The Canadian Cardiovascular Society (CCS) has released new guidelines to help reduce rates of stroke and hospitalization of patients with atrial fibrillation. The Canadian Cardiovascular Society Atrial Fibrillation Guidelines 2010 will help Canadian physicians better recognize and treat atrial fibrillation, which affects 250 000 Canadians.
Published in the Canadian Journal of Cardiology, the guidelines contain many new recommendations, including:
• “Pill-in-pocket” therapy for patients with infrequent and longer-lasting atrial fibrillation. This would replace daily anti-arrhythmic therapy with a single drug dose.
• The goal of rhythm control therapy should be to improve patient symptoms and to improve quality of life, not to eliminate atrial fibrillation.
The CCS has also developed tools to help integrate these guidelines into clinical practice. These include an “app” (smart phone application) and a pocket card for physicians, to be available this spring.
The CCS Atrial Fibrillation Guidelines 2010 are available at www.ccsguidelineprograms.ca.
Above is the information needed to cite this article in your paper or presentation. The International Committee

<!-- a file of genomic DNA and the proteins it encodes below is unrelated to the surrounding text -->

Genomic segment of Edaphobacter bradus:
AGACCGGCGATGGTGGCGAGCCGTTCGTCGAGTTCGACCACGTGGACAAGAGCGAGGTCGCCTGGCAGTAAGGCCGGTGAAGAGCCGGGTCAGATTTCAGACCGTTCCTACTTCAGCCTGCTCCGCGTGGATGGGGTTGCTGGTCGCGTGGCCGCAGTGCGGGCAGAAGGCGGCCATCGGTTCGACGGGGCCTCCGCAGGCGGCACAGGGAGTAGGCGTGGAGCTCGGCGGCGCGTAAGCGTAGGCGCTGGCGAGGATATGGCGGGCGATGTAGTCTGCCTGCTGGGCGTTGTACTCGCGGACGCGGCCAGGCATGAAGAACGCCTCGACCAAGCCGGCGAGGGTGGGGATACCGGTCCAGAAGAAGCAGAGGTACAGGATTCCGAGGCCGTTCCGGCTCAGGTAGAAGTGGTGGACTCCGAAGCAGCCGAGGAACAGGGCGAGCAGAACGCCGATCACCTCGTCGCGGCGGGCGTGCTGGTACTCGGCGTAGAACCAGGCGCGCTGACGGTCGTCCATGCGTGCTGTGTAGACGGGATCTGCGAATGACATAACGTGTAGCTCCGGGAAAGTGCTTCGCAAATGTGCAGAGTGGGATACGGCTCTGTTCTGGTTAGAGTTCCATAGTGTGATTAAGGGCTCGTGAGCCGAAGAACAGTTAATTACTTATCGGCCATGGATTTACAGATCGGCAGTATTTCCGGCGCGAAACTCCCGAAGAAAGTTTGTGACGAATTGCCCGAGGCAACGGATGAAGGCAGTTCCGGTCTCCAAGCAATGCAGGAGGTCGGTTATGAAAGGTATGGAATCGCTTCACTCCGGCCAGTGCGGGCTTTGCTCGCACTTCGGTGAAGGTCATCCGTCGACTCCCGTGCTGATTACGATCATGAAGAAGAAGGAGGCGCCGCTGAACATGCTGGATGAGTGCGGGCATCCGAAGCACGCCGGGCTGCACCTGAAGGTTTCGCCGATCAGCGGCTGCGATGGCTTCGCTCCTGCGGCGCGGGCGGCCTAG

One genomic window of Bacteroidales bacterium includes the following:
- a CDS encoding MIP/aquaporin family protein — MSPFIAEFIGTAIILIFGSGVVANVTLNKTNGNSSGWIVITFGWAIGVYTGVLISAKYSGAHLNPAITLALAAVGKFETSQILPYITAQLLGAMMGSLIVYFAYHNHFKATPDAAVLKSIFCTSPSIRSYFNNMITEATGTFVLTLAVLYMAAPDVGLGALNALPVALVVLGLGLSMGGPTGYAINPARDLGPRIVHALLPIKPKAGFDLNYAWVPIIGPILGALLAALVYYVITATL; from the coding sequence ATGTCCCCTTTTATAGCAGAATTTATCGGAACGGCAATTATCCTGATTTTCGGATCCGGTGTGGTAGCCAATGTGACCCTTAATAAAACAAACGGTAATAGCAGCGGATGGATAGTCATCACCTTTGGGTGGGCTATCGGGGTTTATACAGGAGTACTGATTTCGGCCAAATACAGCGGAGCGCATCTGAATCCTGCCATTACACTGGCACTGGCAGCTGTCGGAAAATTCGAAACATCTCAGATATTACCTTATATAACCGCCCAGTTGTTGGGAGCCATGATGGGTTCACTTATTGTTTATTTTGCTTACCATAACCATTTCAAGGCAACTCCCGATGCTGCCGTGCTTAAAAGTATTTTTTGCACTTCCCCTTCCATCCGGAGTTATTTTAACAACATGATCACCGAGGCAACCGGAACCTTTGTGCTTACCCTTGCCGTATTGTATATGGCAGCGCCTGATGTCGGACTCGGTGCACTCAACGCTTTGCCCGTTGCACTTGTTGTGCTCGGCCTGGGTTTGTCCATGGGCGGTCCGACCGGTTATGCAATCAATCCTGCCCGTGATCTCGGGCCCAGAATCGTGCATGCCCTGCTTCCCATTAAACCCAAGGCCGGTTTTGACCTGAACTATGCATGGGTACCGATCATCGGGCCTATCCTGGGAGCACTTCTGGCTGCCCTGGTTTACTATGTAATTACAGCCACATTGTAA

of Medical Journal Editors (ICMJE) recommends the following citation style, which is the now nearly universally
accepted citation style for scientific papers:
Halpern SD, Ubel PA, Caplan AL, Marion DW, Palmer AM, Schiding JK, et al. Solid-organ transplantation in HIV-infected patients. N Engl J Med. 2002;347:284-7.
About the ICMJE and citation styles
The ICMJE is small group of editors of general medical journals who first met informally in Vancouver, British Columbia, in 1978 to establish guidelines for the format of manuscripts submitted to their journals. The group became known as the Vancouver Group. Its requirements for manuscripts, including formats for bibliographic references developed by the U.S. National Library of Medicine (NLM), were first published in 1979. The Vancouver Group expanded and evolved into the International Committee of Medical Journal Editors (ICMJE), which meets annually. The ICMJE created the Recommendations for the Conduct, Reporting, Editing, and Publication of Scholarly Work in Medical Journals to help authors and editors create and distribute accurate, clear, easily accessible reports of biomedical studies.
An alternate version of ICMJE style is to additionally list the month an issue number, but since most journals use continuous pagination, the shorter form provides sufficient information to locate the reference. The NLM now lists all authors.
BCMJ standard citation style is a slight modification of the ICMJE/NLM style, as follows:
- Only the first three authors are listed, followed by "et al."
- There is no period after the journal name.
- Page numbers are not abbreviated.
For more information on the ICMJE Recommendations for the Conduct, Reporting, Editing, and Publication of Scholarly Work in Medical Journals, visit www.icmje.org